On the woman who wants half her husband's pension
I was of the opinion that a fair and equitable settlement should be made, which means, since she gets the house, maybe not 50% of the pension, but a percentage... BTW, since she got custody of the kids, I would imagine any decent parent would want her to keep the house since the kids need the stability...
but, anyway, if the situation was reversed - if she made more money and wanted a divorce after 20 years - I'd be all for HIM getting part of HER pension as well.
The reality is that a marriage is a partnership. the marital assets (what is earned by both parties during the marriage) and liabilities are split equally upon divorce.
In some marriages the wife earns more. in that situation, when the assets are split equally at divorce, the ex-husband "benefits".
Update: August 02, 2009.
this has been interesting... obviously a few people's buttons got pushed...
BTW, to greenwind:
I'm claiming that both the man and the woman should be treated EQUALLY, not that women get "special rights". Marriage is partly a sacrament, partly romance and companionship, etc., but also partly a business or legal relationship - in a business partnership, if the partners break up and the business is sold, they divide up the assets equitably. In a marriage, the contractual aspect of it should be no different than any other type of partnership.
In my marriage, for the first 3 years, I earned 50% more than my husband because I was an engineering manager. Then I stopped working to become a home-maker - I offered to let him be the "stay-at-home" but, like most men, there is a lot of ego tied up in his work for him. Which is OK with me, but my point was - I was OK with either of us staying home - I just wanted one of us home with the kids. (If I had been the one working while he stayed home - we would have been financially better off, actually, but I think it's worked out better for us this way in terms of the kids and so on. It's not all about the money.)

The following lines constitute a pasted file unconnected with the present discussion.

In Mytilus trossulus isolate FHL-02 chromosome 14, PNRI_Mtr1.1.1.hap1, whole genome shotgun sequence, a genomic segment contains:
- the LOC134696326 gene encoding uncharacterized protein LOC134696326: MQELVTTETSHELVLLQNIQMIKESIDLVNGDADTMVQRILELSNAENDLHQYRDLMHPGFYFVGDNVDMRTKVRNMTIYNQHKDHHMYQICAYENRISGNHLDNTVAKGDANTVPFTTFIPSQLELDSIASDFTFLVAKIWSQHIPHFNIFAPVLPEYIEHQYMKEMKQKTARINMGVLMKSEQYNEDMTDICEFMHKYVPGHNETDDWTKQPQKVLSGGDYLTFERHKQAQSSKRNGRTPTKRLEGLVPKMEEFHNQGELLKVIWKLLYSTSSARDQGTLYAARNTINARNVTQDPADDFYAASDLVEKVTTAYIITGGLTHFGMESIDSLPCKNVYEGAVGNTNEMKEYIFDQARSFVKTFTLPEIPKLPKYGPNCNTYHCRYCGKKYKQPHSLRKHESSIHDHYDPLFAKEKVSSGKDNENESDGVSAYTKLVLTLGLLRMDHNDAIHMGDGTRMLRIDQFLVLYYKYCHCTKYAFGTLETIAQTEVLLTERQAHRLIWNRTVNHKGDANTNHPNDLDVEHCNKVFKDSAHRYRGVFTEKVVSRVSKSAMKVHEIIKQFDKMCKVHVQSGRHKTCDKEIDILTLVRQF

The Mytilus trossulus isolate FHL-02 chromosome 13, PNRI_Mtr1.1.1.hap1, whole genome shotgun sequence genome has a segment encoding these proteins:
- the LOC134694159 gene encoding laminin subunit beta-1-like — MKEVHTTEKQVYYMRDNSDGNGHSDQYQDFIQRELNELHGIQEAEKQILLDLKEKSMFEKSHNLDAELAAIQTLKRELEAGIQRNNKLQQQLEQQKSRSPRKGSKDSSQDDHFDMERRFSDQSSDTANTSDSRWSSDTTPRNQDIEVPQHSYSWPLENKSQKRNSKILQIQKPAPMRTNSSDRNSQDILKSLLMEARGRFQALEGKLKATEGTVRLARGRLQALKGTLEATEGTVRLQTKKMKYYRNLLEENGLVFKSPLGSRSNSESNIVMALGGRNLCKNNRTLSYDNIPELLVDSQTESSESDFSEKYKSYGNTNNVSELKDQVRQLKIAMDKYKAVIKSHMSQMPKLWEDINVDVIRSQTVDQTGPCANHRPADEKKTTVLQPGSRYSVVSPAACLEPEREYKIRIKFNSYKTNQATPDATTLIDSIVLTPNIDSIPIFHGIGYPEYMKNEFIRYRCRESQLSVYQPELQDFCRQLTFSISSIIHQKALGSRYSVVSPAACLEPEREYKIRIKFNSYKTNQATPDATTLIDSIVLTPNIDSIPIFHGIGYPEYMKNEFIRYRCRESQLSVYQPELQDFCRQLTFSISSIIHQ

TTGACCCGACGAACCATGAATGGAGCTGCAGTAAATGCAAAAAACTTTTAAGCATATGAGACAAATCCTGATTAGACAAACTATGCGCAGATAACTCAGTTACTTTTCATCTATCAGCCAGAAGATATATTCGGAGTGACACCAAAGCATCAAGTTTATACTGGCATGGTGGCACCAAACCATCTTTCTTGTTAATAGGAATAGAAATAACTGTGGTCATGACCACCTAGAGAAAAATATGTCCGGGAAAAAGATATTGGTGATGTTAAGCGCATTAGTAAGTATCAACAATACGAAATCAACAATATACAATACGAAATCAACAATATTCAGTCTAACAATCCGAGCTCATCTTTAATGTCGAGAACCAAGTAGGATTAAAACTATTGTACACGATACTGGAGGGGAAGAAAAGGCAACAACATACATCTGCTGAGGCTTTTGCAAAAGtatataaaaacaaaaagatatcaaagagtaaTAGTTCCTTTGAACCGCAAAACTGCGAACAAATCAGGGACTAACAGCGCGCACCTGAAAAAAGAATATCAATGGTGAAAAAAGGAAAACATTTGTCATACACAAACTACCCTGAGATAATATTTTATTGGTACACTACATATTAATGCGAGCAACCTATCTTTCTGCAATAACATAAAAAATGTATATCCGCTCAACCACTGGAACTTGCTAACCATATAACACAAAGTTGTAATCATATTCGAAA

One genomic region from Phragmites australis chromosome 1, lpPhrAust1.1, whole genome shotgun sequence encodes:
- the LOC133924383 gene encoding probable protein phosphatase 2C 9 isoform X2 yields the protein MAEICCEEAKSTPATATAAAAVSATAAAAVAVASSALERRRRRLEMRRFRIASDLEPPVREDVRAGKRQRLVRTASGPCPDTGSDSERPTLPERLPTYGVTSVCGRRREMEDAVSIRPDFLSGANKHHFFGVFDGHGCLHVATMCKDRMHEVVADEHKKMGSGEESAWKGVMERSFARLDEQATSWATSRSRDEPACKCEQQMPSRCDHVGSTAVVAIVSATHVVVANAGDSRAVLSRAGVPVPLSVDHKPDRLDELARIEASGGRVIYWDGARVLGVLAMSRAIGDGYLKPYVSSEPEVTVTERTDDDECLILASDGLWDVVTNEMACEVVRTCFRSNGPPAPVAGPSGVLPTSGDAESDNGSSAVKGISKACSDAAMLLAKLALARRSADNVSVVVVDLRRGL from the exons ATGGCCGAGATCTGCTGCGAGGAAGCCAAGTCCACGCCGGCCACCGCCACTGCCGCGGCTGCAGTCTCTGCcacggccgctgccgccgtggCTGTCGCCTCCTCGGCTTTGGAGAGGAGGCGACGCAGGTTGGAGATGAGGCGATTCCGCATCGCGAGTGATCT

Since I've been out of the work force for several years, of course now he makes more money. BUT - if I hadn't married him and we hadn't JOINTLY made the decisions we did - I'd have kept working. Obviously BOTH OF US have made choices for the good of the family.
Now, when I made more money, we both had equal access to our money and we both had an equal say in the decisions we made. Now that I'm home, we still both have equal access and we both have an equal say.
It's a partnership. I anticipated when we got married it would be forever. If for some reason he decides to leave - of course I get half the assets. If I had left him when I was earning 50% more - guess what, even though I'd made more than him at that point and contributed more to our investments - he'd have gotten half the assets.
Marriage is a partnership, and I'm talking about equality under the law. I have no idea why you keep bringing up feminism when this has nothing to do with women's rights, it's about a legal contract (a marriage) and equal division of assets and liabilities REGARDLESS of who makes more money.
In some situations the woman makes more money. I have a friend who is a college professor whose husband is a freelance photographer. He makes $50K, she makes $90K. Guess what - if they divorced, I'd say it's only fair that they split the assets. Even though in that situation, the man would benefit... again, it's not about the woman getting special treatment, but about a fair division of assets in what is essentially a partnership.
In the case of children - of course the non-custodial parents pays child support. But the best thing I'd imagine would be joint custody because children need to know both their parents - in that situation, neither parent has to pay child support since they both theoretically cover the child's expenses for half the year.
- Asked by curvysmartgirl
, A Creative, Female, 46-55, Dallas, Artist / Musician / Writer